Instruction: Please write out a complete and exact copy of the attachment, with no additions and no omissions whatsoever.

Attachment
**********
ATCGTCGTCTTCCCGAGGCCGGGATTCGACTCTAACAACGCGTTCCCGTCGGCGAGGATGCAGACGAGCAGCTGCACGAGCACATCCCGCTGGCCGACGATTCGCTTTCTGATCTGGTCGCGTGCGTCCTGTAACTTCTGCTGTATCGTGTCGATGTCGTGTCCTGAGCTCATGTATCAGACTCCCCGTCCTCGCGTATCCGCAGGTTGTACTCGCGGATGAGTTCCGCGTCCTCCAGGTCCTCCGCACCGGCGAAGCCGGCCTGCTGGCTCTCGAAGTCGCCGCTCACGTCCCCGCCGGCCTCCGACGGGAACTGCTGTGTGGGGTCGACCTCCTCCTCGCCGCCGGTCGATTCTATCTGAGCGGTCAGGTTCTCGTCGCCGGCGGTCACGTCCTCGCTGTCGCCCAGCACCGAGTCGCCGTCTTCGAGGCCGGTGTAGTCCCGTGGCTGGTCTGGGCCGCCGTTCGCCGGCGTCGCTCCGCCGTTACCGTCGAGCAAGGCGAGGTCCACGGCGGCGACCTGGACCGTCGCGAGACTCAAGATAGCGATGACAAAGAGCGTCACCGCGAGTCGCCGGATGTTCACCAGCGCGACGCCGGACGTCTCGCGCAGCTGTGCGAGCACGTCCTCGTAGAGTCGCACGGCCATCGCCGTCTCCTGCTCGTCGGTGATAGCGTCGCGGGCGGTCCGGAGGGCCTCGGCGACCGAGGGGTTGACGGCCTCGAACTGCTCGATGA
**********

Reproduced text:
ATCGTCGTCTTCCCGAGGCCGGGATTCGACTCTAACAACGCGTTCCCGTCGGCGAGGATGCAGACGAGCAGCTGCACGAGCACATCCCGCTGGCCGACGATTCGCTTTCTGATCTGGTCGCGTGCGTCCTGTAACTTCTGCTGTATCGTGTCGATGTCGTGTCCTGAGCTCATGTATCAGACTCCCCGTCCTCGCGTATCCGCAGGTTGTACTCGCGGATGAGTTCCGCGTCCTCCAGGTCCTCCGCACCGGCGAAGCCGGCCTGCTGGCTCTCGAAGTCGCCGCTCACGTCCCCGCCGGCCTCCGACGGGAACTGCTGTGTGGGGTCGACCTCCTCCTCGCCGCCGGTCGATTCTATCTGAGCGGTCAGGTTCTCGTCGCCGGCGGTCACGTCCTCGCTGTCGCCCAGCACCGAGTCGCCGTCTTCGAGGCCGGTGTAGTCCCGTGGCTGGTCTGGGCCGCCGTTCGCCGGCGTCGCTCCGCCGTTACCGTCGAGCAAGGCGAGGTCCACGGCGGCGACCTGGACCGTCGCGAGACTCAAGATAGCGATGACAAAGAGCGTCACCGCGAGTCGCCGGATGTTCACCAGCGCGACGCCGGACGTCTCGCGCAGCTGTGCGAGCACGTCCTCGTAGAGTCGCACGGCCATCGCCGTCTCCTGCTCGTCGGTGATAGCGTCGCGGGCGGTCCGGAGGGCCTCGGCGACCGAGGGGTTGACGGCCTCGAACTGCTCGATGA